Archaeological DNA analysis raise international attention
A massive study of prehistoric DNA gives new knowledge of the first people who domesticated horses, the development of our languages and the earliest eruption of hepatitis B, among other things. Archaeologists Kristian Kristiansen and Karl-Göran Sjögren have been involved in the research which is now presented in three papers in the journals Nature and Science.
The research project which has involved geneticists, archaeologists and linguists from around the world has studied genomes from hundreds of prehistoric individuals scattered in Central Asia and Turkey. The oldest skeletal remains were up to 11,000 years old.
The results have provided new, revolutionary knowledge in several different areas. Among other things, the study shows that the Botai people in Kazakhstan was the first to domesticize horses in an isolated manner about 5,500 years ago. A crucial event in human history, which has influenced migration and the spread of different languages.
"Being able to ride increases your opportunities for migration but also your ability to attack others and quickly disappear. The steppe becomes a highway of mobility”, says Kristian Kristiansen, professor and director for Centre for critical heritage studies (CCHS).
The interdisciplinary research group has been led by Danish Eske Willerslev, at Copenhagen University and St John's College of Cambridge. Together with Karl-Göran Sjögren, Kristian Kristiansen from Gothenburg University has contributed to the archaeological research and co-authored the papers in Science and Nature. Papers that have attracted some international attention.
“The DNA analysis have created a scientifically secure foundation for migration and mobility in the past, something that the archaeologists never have agreed on before. The detection of the extensive migrations has completely changed the understanding of history”, says Kristian Kristiansen.
Solves old mystery
The group has also solved an old question about the movement of the Indo-European languages from the west to the east. Previously, scientists have not been able to agree on how this happened, but it has now been shown that the Sintashta culture with the help of horse and wagon could quickly conquer the steppe during the Bronze Age and take the languages to South Asia and India. A movement that gave origin to several languages today spoken in India, but also Persian, Kurdish and Romani.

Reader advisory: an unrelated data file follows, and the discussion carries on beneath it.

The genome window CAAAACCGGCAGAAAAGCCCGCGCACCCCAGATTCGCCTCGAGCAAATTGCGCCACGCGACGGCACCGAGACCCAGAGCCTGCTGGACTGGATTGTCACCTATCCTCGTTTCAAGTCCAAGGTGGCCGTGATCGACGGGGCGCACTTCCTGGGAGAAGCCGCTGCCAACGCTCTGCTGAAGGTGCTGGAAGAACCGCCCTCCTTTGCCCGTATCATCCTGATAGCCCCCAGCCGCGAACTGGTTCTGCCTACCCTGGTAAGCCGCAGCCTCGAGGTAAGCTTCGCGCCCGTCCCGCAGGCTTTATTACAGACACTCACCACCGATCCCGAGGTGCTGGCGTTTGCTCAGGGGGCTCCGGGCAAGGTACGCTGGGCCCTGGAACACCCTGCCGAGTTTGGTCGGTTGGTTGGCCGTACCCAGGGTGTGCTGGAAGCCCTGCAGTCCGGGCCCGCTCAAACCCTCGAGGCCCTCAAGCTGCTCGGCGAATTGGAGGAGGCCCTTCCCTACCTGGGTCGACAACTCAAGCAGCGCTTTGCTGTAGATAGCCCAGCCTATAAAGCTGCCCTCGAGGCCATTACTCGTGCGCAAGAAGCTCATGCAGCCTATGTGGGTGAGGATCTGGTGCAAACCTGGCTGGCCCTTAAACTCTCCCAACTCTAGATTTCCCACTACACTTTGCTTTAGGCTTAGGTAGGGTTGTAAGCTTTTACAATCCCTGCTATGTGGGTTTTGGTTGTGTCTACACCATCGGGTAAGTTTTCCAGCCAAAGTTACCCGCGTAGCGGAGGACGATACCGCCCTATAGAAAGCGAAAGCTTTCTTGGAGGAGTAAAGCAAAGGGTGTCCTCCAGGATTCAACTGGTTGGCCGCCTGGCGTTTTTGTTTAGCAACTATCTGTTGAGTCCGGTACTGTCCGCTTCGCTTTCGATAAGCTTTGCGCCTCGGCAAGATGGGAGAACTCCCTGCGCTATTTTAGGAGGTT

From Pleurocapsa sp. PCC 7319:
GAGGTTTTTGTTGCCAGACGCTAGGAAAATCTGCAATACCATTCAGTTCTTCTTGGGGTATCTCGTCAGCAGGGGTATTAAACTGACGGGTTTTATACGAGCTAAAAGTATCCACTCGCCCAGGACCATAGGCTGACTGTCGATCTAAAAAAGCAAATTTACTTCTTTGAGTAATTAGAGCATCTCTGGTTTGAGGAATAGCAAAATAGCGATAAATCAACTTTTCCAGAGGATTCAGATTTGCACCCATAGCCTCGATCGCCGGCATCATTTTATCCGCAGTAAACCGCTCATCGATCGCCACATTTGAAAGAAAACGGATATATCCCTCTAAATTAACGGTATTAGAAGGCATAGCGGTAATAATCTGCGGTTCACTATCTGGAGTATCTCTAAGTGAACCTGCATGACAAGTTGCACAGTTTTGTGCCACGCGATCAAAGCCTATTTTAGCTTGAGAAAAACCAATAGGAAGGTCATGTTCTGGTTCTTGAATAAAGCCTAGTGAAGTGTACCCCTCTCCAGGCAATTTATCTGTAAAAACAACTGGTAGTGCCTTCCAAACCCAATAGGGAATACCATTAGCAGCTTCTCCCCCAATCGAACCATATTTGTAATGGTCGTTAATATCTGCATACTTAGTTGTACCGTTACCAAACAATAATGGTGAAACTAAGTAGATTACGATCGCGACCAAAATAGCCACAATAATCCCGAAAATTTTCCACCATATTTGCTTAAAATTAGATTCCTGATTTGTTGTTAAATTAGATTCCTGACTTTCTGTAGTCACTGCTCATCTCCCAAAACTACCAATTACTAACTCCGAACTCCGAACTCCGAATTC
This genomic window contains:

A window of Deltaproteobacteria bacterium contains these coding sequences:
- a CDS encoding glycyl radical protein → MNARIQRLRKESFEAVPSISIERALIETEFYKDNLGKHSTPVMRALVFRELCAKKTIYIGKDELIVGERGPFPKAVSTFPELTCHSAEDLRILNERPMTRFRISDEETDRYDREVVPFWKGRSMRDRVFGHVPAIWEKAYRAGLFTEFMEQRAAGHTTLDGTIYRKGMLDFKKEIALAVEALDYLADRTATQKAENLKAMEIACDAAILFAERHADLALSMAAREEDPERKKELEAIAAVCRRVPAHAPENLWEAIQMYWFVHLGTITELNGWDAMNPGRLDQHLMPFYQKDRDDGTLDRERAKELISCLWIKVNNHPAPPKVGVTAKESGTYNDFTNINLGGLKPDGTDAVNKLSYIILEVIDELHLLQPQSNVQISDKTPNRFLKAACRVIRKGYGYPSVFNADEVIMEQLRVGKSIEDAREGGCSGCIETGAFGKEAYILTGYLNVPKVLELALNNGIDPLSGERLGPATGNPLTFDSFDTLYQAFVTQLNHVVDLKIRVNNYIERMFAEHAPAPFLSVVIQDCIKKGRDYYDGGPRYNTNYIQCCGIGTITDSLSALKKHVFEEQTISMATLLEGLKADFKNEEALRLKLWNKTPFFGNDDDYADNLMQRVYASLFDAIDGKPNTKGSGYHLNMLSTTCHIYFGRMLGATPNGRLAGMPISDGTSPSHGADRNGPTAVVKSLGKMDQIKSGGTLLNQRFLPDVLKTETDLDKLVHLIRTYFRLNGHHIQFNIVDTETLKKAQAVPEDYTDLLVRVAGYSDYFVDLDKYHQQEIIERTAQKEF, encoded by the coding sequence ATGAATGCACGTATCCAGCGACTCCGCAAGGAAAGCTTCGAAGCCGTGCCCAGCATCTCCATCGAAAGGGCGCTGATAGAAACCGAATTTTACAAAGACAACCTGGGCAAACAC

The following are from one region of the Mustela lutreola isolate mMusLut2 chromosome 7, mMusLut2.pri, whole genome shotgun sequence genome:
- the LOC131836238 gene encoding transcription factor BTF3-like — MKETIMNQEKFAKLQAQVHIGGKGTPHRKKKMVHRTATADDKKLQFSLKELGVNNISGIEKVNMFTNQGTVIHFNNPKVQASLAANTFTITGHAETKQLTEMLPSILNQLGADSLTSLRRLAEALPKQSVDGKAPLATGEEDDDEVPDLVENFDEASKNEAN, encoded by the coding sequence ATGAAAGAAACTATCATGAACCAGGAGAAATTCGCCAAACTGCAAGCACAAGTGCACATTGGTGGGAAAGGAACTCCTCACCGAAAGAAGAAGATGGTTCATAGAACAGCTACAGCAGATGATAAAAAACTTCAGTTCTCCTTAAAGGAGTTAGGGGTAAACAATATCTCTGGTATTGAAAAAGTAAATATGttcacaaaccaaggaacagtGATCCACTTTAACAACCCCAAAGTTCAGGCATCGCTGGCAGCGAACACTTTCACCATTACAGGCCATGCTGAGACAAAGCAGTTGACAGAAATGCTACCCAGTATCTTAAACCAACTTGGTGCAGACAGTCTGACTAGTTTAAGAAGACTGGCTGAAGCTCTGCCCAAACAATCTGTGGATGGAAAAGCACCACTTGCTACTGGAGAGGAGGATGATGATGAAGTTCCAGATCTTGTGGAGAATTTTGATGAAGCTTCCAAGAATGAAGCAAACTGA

The other paper in Nature reveals further new knowledge based on the study of prehistoric DNA. Analysis of genomes have shown that humans have been infected with mortal liver disease hepatitis B (HBV) since the early Bronze Age. With 257 million people infected today it is one of the world's most common serious diseases. Now, traces of the disease have been found in skeletons which are up to 4,500 years old. The finding makes hepatitis B the oldest virus known to man.
“Prehistoric Hepatitis B shows that fatal diseases must be considered as a factor of explanation for the fall of civilizations, but also as a general factor in migration and cultural change”, says Kristian Kristiansen.
Article in Science: The first horse herders and the impact of early Bronze Age steppe expansions into Asia (new window)
Article in Nature: 137 ancient human genomes from across the Eurasian steppes (new window)
Article in Nature: Ancient hepatitis B viruses from the Bronze Age to the Medieval period (new window)
Kristian Kristiansen, professor